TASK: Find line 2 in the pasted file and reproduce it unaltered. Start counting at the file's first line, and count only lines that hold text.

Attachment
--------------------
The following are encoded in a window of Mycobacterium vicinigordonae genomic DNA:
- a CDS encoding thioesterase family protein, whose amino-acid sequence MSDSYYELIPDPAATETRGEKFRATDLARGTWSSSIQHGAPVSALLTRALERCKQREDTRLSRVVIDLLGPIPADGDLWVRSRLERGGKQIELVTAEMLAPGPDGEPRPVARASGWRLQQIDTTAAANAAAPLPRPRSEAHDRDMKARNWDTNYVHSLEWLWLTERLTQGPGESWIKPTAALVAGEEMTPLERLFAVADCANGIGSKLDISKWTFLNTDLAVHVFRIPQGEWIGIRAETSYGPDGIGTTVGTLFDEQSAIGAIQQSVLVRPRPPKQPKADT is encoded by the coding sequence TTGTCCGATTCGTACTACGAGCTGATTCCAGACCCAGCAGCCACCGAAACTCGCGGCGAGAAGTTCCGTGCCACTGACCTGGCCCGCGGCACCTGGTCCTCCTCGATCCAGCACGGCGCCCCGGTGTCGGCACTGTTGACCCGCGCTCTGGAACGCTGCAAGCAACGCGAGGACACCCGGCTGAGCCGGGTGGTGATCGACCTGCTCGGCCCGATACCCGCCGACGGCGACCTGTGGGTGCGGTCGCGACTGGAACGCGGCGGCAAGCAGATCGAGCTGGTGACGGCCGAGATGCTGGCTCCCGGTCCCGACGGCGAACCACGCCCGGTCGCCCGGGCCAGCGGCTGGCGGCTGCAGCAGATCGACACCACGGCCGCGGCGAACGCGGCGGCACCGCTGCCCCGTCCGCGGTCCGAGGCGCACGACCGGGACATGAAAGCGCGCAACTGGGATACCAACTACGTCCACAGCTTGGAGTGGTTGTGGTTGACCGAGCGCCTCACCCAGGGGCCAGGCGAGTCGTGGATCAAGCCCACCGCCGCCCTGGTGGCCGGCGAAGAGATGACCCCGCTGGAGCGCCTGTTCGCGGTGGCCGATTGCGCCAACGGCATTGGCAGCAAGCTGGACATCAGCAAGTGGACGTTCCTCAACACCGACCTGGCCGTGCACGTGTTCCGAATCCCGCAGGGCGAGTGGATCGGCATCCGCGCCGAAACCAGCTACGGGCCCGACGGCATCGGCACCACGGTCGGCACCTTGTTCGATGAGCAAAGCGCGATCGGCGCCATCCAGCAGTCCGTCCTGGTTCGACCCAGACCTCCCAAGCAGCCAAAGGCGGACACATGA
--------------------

- a CDS encoding thioesterase family protein, whose amino-acid sequence MSDSYYELIPDPAATETRGEKFRATDLARGTWSSSIQHGAPVSALLTRALERCKQREDTRLSRVVIDLLGPIPADGDLWVRSRLERGGKQIELVTAEMLAPGPDGEPRPVARASGWRLQQIDTTAAANAAAPLPRPRSEAHDRDMKARNWDTNYVHSLEWLWLTERLTQGPGESWIKPTAALVAGEEMTPLERLFAVADCANGIGSKLDISKWTFLNTDLAVHVFRIPQGEWIGIRAETSYGPDGIGTTVGTLFDEQSAIGAIQQSVLVRPRPPKQPKADT is encoded by the coding sequence TTGTCCGATTCGTACTACGAGCTGATTCCAGACCCAGCAGCCACCGAAACTCGCGGCGAGAAGTTCCGTGCCACTGACCTGGCCCGCGGCACCTGGTCCTCCTCGATCCAGCACGGCGCCCCGGTGTCGGCACTGTTGACCCGCGCTCTGGAACGCTGCAAGCAACGCGAGGACACCCGGCTGAGCCGGGTGGTGATCGACCTGCTCGGCCCGATACCCGCCGACGGCGACCTGTGGGTGCGGTCGCGACTGGAACGCGGCGGCAAGCAGATCGAGCTGGTGACGGCCGAGATGCTGGCTCCCGGTCCCGACGGCGAACCACGCCCGGTCGCCCGGGCCAGCGGCTGGCGGCTGCAGCAGATCGACACCACGGCCGCGGCGAACGCGGCGGCACCGCTGCCCCGTCCGCGGTCCGAGGCGCACGACCGGGACATGAAAGCGCGCAACTGGGATACCAACTACGTCCACAGCTTGGAGTGGTTGTGGTTGACCGAGCGCCTCACCCAGGGGCCAGGCGAGTCGTGGATCAAGCCCACCGCCGCCCTGGTGGCCGGCGAAGAGATGACCCCGCTGGAGCGCCTGTTCGCGGTGGCCGATTGCGCCAACGGCATTGGCAGCAAGCTGGACATCAGCAAGTGGACGTTCCTCAACACCGACCTGGCCGTGCACGTGTTCCGAATCCCGCAGGGCGAGTGGATCGGCATCCGCGCCGAAACCAGCTACGGGCCCGACGGCATCGGCACCACGGTCGGCACCTTGTTCGATGAGCAAAGCGCGATCGGCGCCATCCAGCAGTCCGTCCTGGTTCGACCCAGACCTCCCAAGCAGCCAAAGGCGGACACATGA